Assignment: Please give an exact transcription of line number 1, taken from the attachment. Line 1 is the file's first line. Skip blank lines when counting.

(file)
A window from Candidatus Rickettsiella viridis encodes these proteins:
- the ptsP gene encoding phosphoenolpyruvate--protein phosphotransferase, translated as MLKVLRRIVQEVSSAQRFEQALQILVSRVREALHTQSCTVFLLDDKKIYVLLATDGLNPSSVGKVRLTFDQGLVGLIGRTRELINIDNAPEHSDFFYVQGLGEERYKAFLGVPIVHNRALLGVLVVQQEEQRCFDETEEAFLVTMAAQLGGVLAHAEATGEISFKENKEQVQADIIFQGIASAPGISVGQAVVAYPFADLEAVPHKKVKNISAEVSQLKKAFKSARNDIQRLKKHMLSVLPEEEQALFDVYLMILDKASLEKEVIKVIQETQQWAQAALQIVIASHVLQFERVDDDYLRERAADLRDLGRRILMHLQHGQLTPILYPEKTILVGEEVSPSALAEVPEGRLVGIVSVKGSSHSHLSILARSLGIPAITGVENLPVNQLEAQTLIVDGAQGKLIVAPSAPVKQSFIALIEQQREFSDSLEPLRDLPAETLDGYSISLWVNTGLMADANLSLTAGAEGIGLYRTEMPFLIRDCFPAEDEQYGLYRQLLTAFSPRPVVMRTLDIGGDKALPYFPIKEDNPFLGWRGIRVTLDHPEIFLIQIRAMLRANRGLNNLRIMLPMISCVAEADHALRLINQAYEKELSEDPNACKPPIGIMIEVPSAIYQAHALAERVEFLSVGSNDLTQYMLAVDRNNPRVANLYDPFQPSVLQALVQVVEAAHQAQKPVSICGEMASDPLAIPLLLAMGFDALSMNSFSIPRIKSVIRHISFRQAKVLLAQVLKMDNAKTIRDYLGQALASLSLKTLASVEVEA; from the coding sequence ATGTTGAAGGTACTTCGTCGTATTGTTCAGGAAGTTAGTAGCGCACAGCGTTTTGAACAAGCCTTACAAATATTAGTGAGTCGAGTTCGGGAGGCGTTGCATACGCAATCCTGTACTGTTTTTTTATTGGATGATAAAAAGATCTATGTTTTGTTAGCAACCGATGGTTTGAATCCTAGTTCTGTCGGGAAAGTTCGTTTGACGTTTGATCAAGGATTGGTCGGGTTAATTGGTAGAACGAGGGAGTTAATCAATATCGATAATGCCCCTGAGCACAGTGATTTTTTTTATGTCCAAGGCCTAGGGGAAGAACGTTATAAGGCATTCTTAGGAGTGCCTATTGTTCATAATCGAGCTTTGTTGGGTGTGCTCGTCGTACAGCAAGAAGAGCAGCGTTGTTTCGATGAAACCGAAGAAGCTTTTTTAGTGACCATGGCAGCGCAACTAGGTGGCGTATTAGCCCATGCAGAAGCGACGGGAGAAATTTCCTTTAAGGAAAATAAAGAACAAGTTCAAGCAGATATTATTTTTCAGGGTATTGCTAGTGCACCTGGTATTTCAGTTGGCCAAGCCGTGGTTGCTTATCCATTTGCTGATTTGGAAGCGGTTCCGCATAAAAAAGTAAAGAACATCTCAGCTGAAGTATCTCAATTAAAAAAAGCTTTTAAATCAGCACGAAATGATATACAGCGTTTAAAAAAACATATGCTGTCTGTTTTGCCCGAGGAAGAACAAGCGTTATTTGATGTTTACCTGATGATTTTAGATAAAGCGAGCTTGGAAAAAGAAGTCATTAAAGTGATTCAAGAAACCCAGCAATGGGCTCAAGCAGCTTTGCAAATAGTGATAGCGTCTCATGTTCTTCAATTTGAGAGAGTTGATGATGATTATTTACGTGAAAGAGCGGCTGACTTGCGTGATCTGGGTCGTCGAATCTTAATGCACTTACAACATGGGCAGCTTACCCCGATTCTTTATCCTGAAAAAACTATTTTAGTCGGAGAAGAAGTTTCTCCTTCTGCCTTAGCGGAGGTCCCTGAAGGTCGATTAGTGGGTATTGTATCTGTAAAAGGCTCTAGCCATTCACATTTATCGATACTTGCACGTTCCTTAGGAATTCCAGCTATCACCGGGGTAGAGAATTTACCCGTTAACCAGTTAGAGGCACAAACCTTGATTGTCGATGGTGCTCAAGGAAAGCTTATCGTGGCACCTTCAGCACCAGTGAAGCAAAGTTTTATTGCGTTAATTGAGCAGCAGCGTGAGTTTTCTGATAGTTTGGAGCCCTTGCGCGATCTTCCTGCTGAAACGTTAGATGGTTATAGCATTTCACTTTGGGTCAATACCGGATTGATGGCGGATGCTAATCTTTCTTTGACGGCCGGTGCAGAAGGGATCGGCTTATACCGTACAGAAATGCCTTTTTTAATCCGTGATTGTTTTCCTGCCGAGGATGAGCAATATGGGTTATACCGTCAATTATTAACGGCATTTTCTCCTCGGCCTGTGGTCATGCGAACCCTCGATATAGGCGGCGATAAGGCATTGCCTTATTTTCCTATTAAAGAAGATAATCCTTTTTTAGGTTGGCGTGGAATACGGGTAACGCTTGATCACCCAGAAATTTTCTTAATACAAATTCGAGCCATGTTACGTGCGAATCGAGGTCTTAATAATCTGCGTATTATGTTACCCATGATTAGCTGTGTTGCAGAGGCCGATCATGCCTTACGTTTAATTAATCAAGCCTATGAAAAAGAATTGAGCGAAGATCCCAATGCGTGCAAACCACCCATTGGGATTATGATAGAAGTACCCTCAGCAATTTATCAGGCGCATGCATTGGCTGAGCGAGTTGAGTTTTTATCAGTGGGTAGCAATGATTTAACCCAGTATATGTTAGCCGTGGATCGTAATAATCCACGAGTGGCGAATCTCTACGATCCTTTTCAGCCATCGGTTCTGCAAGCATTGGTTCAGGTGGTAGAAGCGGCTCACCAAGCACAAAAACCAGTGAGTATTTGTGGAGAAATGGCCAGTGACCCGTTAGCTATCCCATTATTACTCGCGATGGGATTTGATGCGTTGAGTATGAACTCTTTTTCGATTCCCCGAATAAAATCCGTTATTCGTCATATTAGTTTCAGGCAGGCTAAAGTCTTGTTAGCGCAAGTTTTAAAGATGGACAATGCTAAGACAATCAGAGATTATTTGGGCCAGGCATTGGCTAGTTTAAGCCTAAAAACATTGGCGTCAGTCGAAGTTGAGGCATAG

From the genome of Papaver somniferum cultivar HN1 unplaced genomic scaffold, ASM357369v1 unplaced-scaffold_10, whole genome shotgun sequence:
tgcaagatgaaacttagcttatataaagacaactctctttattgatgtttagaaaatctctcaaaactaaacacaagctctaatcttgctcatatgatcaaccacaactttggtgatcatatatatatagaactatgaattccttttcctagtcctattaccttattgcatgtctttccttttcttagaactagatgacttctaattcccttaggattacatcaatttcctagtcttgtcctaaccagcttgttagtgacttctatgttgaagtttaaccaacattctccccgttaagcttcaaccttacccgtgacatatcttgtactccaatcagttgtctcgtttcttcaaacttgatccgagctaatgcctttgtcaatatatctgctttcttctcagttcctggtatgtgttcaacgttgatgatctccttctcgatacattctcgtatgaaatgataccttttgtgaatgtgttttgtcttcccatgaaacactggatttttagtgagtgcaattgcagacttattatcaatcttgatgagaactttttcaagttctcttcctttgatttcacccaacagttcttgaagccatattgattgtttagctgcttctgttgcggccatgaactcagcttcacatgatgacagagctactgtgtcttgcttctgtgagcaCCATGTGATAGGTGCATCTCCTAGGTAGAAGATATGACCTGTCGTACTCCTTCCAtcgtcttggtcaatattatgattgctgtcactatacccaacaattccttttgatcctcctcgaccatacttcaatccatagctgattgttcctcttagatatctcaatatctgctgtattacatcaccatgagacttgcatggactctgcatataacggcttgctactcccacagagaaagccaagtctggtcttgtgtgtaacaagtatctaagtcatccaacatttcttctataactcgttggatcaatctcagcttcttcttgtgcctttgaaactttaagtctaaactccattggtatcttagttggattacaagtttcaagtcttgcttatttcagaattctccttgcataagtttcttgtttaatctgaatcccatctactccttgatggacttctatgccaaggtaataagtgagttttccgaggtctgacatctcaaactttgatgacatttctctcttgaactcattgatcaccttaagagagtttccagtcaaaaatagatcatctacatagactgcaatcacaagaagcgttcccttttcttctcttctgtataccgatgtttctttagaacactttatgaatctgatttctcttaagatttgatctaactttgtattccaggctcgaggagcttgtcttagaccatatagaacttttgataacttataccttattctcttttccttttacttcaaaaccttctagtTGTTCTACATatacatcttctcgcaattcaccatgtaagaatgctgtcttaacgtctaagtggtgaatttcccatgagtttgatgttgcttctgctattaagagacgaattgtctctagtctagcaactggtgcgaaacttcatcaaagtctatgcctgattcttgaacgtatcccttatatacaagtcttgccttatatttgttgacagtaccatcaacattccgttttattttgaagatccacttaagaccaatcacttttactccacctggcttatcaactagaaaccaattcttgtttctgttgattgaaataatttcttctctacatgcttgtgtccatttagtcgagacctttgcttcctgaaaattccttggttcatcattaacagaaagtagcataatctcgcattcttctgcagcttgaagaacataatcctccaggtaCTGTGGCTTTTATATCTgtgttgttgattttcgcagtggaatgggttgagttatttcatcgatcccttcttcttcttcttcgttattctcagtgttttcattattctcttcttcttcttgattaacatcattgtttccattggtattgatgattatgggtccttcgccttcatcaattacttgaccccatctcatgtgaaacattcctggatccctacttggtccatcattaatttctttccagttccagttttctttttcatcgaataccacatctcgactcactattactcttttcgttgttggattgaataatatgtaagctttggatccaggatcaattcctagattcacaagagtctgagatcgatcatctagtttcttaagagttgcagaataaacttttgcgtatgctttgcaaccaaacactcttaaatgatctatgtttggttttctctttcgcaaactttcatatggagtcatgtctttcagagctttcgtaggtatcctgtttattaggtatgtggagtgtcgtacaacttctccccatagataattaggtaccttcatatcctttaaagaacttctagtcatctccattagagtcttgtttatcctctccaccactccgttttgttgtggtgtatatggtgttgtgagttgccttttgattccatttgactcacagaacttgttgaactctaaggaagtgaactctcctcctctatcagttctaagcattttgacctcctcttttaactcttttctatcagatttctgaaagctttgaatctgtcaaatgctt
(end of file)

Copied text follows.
A window from Candidatus Rickettsiella viridis encodes these proteins: